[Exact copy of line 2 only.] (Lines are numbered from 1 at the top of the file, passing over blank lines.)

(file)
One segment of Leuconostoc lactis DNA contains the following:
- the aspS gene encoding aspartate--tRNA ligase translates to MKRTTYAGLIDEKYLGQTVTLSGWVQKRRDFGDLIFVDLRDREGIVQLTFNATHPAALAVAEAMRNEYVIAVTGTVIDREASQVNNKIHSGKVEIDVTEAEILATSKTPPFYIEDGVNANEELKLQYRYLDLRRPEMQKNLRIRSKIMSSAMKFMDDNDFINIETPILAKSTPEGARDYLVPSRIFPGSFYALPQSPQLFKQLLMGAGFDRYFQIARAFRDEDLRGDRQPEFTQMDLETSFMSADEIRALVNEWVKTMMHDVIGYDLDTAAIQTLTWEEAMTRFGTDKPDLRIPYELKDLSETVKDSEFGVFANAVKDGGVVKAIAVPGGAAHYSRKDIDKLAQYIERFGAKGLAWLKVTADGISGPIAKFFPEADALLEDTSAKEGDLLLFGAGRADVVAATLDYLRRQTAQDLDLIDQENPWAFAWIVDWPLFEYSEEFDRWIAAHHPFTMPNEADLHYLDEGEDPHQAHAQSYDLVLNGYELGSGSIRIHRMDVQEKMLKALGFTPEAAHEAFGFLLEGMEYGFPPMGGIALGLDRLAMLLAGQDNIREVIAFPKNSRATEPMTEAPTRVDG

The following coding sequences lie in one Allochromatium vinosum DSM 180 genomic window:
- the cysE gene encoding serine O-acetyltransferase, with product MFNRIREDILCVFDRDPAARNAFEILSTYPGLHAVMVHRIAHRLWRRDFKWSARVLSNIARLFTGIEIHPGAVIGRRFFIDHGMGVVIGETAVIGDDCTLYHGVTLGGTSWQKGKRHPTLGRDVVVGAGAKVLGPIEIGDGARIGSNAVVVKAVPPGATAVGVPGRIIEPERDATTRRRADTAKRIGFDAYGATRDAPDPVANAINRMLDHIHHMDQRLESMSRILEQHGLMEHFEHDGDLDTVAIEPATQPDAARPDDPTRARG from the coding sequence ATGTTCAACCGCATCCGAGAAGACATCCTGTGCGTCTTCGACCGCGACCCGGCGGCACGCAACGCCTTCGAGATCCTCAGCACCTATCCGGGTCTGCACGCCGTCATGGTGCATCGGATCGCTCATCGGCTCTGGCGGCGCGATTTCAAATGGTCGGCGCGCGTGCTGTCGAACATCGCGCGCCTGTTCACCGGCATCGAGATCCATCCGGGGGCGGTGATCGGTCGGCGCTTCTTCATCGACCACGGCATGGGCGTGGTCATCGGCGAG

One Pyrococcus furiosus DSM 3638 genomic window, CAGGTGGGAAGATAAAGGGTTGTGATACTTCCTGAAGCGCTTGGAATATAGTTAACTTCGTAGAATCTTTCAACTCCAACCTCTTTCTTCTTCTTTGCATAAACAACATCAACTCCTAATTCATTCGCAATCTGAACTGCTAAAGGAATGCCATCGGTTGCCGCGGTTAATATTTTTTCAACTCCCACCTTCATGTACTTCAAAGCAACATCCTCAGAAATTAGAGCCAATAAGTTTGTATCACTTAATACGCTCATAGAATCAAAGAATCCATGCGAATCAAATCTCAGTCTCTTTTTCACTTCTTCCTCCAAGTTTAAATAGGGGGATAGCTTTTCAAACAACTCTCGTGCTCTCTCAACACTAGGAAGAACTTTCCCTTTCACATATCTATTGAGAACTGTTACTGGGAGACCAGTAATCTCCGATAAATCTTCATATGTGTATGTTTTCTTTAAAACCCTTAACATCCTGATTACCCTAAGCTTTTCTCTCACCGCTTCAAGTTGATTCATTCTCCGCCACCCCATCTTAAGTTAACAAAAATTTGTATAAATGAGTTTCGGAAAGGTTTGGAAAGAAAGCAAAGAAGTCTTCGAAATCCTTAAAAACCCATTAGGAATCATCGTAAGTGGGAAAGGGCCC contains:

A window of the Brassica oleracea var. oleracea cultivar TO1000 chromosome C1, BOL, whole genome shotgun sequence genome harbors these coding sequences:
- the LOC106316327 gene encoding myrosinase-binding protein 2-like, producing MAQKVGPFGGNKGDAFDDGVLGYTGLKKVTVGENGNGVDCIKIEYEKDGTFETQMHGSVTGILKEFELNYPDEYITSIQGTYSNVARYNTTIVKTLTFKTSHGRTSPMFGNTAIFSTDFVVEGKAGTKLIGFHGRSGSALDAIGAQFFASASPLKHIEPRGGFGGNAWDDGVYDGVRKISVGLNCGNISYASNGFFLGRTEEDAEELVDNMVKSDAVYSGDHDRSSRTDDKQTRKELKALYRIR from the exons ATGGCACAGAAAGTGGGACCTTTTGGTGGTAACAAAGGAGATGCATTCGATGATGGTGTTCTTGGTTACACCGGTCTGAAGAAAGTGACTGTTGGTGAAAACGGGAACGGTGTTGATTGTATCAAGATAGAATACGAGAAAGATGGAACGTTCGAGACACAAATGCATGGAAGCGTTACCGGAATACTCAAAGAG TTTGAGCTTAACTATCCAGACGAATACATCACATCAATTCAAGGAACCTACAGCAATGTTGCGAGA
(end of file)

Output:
- the aspS gene encoding aspartate--tRNA ligase translates to MKRTTYAGLIDEKYLGQTVTLSGWVQKRRDFGDLIFVDLRDREGIVQLTFNATHPAALAVAEAMRNEYVIAVTGTVIDREASQVNNKIHSGKVEIDVTEAEILATSKTPPFYIEDGVNANEELKLQYRYLDLRRPEMQKNLRIRSKIMSSAMKFMDDNDFINIETPILAKSTPEGARDYLVPSRIFPGSFYALPQSPQLFKQLLMGAGFDRYFQIARAFRDEDLRGDRQPEFTQMDLETSFMSADEIRALVNEWVKTMMHDVIGYDLDTAAIQTLTWEEAMTRFGTDKPDLRIPYELKDLSETVKDSEFGVFANAVKDGGVVKAIAVPGGAAHYSRKDIDKLAQYIERFGAKGLAWLKVTADGISGPIAKFFPEADALLEDTSAKEGDLLLFGAGRADVVAATLDYLRRQTAQDLDLIDQENPWAFAWIVDWPLFEYSEEFDRWIAAHHPFTMPNEADLHYLDEGEDPHQAHAQSYDLVLNGYELGSGSIRIHRMDVQEKMLKALGFTPEAAHEAFGFLLEGMEYGFPPMGGIALGLDRLAMLLAGQDNIREVIAFPKNSRATEPMTEAPTRVDG